A deconstruction of Dennis Johnson's November by legendary artist Lustmord and renowned classical pianist Nicolas Horvath.
Written for solo piano in 1959, November is the first example of minimalist music composition and was the inspiration for La Monte Young's The Well-Tuned Piano (1964). The 66 minute piece is a collaboration between Lustmord and Nicolas Horvath, in which they reduces Johnson's original November to its core element and place it in a landscape of complimentary sound. The Fall echo's November but with further resonance.
Active since 1980, born of the original “industrial” scene of the period, Brian Williams (Lustmord) is an iconic Welsh electronic
musician, sound designer and film score composer, widely credited as the originator of the “dark ambient” genre.
With its own distinctive approach, blurring the line between music and sound design, Lustmord's work has featured in 45 motion pictures including The Crow and Underworld and also in video games, television and commercials. Lustmord scored the music for Paul Schrader's movie First Reformed. While Lustmord is often credited for creating the “dark ambient” genre there is much more nuance to its work than what that label implies. The music is not dark, but is a light that shines into and upon the darkness. Notable collaborations amongst many include Tool, Melvins, Jarboe, John Balance of Coil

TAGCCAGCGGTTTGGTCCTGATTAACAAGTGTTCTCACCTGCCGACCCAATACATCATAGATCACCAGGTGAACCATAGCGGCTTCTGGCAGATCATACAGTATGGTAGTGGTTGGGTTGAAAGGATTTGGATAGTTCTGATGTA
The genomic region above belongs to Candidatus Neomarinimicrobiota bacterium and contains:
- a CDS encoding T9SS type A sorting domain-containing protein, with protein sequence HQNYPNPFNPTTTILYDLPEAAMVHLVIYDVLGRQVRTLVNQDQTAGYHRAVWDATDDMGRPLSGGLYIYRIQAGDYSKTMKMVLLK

, Clock DVA, Chris & Cosey, Paul Haslinger, Karin Park and Robert Rich.
An unusual artist with an unconventional résumé, pianist and electroacoustic composer Nicolas Horvath is known for his boundariesless musical explorations. Horvath is both an enthusiastic promoter of contemporary music—he has commissioned numerous works (including no fewer than 120 as part of his Homages to Philip Glass project in 2014) and collaborated with leading contemporary composers from around the world, including Alvin Lucier
, Mamoru Fujieda, Jaan Rääts, Alvin Curran
and Valentyn Silvestrov—and a rediscoverer of forgotten or neglected composers such as Moondog
, Julius Eastman
, Nobuo Uematsu, Germaine Tailleferre, François-Adrien Boieldieu, Hélène de Montgeroult, Jean Catoire, Karl August Hermann...